Pluto Is so tiny and distant that telescopes on Earth cannot distinguish its disk; thus no surface features may be discerned on it. But based on light variations as Pluto spins on its axis in 6.4 days and as it revolves around the Sun, Marc W. Buie created a computer model of the surface of Pluto that shows bright polar ice caps, a darker equatorial belt, and two equatorial spots: one bright and the other very large and dark. Here Buie shows the rotation of Pluto bringing the light and dark spots into view. Pluto lies on its side as it revolves around the Sun. Its south pole is to the left. The hemisphere of Pluto with no spots is the one that always faces toward Charon. The present series of eclipses between Pluto and Charon should determine whether Buie's model is correct. Courtesy of Marc W. Buie. UH/SDSC

Using his computer model of Pluto. Marc W. Buie illustrates the March 19, 1987, transit of Charon across the face of Pluto. Pluto's south pole is to the left, notice how large Charon is compared to Pluto and that Charon is darker In color. The amount by which the transit of Charon and its shadow reduce the light from Pluto tells astronomers how light or dark the eclipsed surface of Pluto is and allows a rough map to be drawn. The transit event shown here required approximately four hours.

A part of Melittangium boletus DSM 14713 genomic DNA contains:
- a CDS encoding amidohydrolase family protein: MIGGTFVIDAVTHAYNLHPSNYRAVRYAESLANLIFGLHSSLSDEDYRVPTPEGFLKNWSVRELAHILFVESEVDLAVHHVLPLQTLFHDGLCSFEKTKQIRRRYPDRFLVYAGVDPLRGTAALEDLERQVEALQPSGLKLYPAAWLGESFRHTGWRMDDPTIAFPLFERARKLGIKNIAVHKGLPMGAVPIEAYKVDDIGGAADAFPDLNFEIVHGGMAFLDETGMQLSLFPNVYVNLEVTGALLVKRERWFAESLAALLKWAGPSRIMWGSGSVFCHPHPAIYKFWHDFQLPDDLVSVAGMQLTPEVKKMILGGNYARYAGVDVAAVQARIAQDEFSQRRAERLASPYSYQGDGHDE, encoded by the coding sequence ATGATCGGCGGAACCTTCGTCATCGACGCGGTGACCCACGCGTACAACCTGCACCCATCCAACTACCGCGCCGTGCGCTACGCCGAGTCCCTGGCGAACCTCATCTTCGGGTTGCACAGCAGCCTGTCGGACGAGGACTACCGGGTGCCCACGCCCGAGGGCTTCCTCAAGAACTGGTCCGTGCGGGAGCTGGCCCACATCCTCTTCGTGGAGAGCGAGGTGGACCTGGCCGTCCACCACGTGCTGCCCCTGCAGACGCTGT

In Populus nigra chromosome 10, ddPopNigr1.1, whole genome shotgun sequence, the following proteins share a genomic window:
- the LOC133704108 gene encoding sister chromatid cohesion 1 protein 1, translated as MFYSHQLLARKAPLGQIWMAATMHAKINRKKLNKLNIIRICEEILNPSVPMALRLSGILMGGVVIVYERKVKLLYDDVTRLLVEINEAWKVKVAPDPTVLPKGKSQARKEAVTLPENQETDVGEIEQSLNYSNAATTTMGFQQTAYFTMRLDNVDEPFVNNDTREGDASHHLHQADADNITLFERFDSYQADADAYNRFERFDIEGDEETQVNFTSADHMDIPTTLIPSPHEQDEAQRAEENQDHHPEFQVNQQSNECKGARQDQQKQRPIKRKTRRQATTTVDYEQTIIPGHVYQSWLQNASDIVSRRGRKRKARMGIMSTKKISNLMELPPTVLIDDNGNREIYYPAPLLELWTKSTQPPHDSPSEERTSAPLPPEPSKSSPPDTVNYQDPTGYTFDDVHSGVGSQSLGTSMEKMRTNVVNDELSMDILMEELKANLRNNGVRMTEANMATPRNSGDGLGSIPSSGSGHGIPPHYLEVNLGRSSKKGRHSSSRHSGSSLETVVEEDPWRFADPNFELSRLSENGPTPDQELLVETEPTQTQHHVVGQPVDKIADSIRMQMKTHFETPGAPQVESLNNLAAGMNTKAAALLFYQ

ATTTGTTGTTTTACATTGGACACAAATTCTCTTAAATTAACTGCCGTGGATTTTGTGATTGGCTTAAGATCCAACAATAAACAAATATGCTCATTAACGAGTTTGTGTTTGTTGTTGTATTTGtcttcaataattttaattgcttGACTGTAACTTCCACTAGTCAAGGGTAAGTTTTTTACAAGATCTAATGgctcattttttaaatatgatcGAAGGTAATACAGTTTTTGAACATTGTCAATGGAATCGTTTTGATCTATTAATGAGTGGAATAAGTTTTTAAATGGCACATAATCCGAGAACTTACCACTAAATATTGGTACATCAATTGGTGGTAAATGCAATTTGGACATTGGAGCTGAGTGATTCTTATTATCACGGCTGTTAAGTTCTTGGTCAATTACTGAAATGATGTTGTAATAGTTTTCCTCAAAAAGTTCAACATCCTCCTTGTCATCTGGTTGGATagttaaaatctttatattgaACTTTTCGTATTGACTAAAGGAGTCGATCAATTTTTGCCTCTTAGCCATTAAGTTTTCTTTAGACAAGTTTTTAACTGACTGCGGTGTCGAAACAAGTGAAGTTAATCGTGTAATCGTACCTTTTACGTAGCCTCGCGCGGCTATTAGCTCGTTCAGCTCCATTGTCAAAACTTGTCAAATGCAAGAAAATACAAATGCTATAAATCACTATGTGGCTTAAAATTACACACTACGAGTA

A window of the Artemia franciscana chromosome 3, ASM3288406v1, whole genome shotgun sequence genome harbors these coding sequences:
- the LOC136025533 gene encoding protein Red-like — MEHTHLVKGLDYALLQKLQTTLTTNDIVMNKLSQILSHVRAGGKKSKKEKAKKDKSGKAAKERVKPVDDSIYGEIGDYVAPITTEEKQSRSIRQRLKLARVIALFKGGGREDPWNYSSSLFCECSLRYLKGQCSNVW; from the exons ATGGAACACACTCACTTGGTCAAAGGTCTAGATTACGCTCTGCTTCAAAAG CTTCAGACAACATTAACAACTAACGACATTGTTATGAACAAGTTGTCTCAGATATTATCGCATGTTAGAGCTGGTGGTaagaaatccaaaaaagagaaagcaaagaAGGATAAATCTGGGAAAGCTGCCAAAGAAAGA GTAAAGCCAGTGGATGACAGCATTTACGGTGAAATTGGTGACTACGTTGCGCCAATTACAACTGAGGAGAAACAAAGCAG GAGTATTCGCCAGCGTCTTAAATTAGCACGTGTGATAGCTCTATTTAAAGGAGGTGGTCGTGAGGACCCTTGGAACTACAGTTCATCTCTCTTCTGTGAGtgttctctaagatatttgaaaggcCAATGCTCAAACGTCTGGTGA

Courtesy of Marc W. Buie. UH/SDSC

the spots is quite dark and has a width of 500 miles (800 kilometers), more than a third the diameter of Pluto. The bright polar caps and equatorial bright spot are interpreted as methane ice. The less reflec-

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